And so on for a total of 223 lines.

Packing, accessibility and threading

Note: Inside/Outside RMS Z-score plot

The Inside/Outside distribution normality RMS Z-score over a 15 residue window is plotted as function of the residue number. High areas in the plot (above 1.5) indicate unusual inside/outside patterns.

Chain identifier: A

Note: Inside/Outside RMS Z-score plot

Chain identifier: B

Note: Inside/Outside RMS Z-score plot

Chain identifier: C

Note: Inside/Outside RMS Z-score plot

Chain identifier: D

Note: Inside/Outside RMS Z-score plot

Chain identifier: E

Note: Inside/Outside RMS Z-score plot

Chain identifier: F

Note: Inside/Outside RMS Z-score plot

Chain identifier: G

Note: Inside/Outside RMS Z-score plot

Chain identifier: H

Note: Inside/Outside RMS Z-score plot

Chain identifier: I

Note: Inside/Outside RMS Z-score plot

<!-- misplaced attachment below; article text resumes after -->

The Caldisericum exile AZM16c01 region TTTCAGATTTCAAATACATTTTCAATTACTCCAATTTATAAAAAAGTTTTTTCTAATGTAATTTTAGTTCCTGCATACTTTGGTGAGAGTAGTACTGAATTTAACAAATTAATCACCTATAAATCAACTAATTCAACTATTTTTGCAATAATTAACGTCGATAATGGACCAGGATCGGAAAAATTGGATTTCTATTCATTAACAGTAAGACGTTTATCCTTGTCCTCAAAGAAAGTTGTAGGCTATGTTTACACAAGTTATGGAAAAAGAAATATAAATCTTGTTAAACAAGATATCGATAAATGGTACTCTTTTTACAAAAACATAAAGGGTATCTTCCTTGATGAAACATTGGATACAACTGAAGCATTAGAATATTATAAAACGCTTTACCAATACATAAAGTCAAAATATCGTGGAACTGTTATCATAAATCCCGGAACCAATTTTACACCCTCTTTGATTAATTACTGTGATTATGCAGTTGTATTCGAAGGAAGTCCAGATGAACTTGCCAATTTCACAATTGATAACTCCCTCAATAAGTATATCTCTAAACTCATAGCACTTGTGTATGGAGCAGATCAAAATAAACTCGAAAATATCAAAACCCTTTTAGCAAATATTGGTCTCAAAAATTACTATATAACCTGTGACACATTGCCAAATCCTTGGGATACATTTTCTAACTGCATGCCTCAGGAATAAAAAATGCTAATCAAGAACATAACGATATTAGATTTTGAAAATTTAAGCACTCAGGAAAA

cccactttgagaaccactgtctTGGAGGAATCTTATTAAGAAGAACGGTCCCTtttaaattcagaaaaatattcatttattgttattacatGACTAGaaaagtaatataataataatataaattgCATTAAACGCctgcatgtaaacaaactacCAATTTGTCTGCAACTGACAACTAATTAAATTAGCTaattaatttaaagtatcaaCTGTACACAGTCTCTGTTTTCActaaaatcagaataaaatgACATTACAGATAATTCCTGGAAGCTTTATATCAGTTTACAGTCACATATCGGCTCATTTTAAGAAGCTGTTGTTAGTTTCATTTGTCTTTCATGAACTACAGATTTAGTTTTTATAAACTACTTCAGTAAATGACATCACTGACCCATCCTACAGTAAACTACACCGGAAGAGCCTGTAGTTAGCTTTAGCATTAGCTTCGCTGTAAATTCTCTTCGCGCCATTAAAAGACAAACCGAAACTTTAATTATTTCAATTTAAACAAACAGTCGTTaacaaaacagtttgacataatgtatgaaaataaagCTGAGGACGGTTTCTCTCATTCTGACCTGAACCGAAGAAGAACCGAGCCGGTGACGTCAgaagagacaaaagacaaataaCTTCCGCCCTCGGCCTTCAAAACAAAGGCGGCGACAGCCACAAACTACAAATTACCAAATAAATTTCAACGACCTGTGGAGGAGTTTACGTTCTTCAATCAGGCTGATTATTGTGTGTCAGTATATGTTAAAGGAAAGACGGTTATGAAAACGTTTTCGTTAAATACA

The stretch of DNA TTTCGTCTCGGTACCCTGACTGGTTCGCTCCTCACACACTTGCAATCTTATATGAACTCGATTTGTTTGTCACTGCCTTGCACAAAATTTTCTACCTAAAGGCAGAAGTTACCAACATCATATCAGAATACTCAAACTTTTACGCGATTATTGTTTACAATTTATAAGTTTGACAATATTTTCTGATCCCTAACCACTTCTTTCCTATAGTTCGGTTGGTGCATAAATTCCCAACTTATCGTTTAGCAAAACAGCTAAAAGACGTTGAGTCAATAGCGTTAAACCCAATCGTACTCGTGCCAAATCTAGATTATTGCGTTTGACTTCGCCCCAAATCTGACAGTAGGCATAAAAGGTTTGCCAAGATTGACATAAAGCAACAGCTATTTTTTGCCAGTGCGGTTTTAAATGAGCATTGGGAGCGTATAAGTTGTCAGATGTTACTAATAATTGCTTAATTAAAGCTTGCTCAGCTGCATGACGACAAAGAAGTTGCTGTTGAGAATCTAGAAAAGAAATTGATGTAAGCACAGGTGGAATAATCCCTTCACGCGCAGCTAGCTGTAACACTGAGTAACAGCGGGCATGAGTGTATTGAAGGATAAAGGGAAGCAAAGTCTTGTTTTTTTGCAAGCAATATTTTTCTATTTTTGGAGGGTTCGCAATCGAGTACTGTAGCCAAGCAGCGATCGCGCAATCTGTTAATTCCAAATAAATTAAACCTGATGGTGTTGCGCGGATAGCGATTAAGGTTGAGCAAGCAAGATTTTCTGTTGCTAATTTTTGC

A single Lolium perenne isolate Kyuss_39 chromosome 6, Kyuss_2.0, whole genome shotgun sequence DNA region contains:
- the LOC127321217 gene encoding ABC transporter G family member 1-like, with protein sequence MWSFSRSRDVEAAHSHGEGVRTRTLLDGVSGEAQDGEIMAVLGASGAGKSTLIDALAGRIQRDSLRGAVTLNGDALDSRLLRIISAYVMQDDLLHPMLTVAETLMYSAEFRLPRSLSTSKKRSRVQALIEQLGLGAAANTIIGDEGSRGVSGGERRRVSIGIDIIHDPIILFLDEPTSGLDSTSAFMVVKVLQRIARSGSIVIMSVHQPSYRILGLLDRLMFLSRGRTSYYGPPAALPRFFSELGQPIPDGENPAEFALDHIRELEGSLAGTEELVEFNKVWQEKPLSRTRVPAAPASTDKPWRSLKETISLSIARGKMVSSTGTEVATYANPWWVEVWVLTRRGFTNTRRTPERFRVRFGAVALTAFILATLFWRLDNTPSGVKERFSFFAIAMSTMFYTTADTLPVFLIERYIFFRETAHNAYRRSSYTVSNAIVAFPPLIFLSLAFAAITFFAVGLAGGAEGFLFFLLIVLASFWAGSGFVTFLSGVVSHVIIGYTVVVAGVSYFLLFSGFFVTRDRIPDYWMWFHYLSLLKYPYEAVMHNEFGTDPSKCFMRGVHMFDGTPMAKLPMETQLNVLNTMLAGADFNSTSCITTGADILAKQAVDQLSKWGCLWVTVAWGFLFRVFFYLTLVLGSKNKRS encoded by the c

Chain identifier: J

Warning: Abnormal packing environment for some residues

The residues listed in the table below have an unusual packing environment.

The packing environment of the residues is compared with the average packing environment for all residues of the same type in good PDB files. A low packing score can indicate one of several things: Poor packing, misthreading of the sequence through the density, crystal contacts, contacts with a co-factor, or the residue is part of the active site. It is not uncommon to see a few of these, but in any case this requires further inspection of the residue.

1179 HIS   ( 110-)  H      -5.57
1092 LYS   (  23-)  H      -5.49
 432 LYS   ( 128-)  C      -5.45
1450 LYS   (  75-)  J      -5.41
 261 HIS   ( 110-)  B      -5.37
1044 LYS   ( 128-)  G      -5.31
1095 ASN   (  26-)  H      -5.29
 109 HIS   ( 110-)  A      -5.28
 480 LYS   (  23-)  D      -5.26
 720 HIS   ( 110-)  E      -5.26
 991 LYS   (  75-)  G      -5.25
1248 ASN   (  26-)  I      -5.23
 633 LYS   (  23-)  E      -5.22